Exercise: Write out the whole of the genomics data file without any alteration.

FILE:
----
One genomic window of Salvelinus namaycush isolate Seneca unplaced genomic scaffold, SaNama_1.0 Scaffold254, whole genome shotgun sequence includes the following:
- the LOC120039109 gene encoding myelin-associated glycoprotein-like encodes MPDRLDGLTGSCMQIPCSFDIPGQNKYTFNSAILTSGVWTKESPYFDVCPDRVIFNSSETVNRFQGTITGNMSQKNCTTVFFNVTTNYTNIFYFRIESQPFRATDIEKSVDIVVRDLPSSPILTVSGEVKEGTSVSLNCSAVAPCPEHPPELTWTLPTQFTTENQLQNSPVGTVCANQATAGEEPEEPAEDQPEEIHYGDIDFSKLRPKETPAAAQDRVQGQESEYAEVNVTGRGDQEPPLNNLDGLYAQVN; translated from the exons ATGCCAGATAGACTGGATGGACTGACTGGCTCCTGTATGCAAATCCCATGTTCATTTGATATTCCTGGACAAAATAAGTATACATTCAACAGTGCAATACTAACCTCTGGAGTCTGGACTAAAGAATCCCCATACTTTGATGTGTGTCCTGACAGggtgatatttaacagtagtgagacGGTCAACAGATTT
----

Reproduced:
One genomic window of Salvelinus namaycush isolate Seneca unplaced genomic scaffold, SaNama_1.0 Scaffold254, whole genome shotgun sequence includes the following:
- the LOC120039109 gene encoding myelin-associated glycoprotein-like encodes MPDRLDGLTGSCMQIPCSFDIPGQNKYTFNSAILTSGVWTKESPYFDVCPDRVIFNSSETVNRFQGTITGNMSQKNCTTVFFNVTTNYTNIFYFRIESQPFRATDIEKSVDIVVRDLPSSPILTVSGEVKEGTSVSLNCSAVAPCPEHPPELTWTLPTQFTTENQLQNSPVGTVCANQATAGEEPEEPAEDQPEEIHYGDIDFSKLRPKETPAAAQDRVQGQESEYAEVNVTGRGDQEPPLNNLDGLYAQVN; translated from the exons ATGCCAGATAGACTGGATGGACTGACTGGCTCCTGTATGCAAATCCCATGTTCATTTGATATTCCTGGACAAAATAAGTATACATTCAACAGTGCAATACTAACCTCTGGAGTCTGGACTAAAGAATCCCCATACTTTGATGTGTGTCCTGACAGggtgatatttaacagtagtgagacGGTCAACAGATTT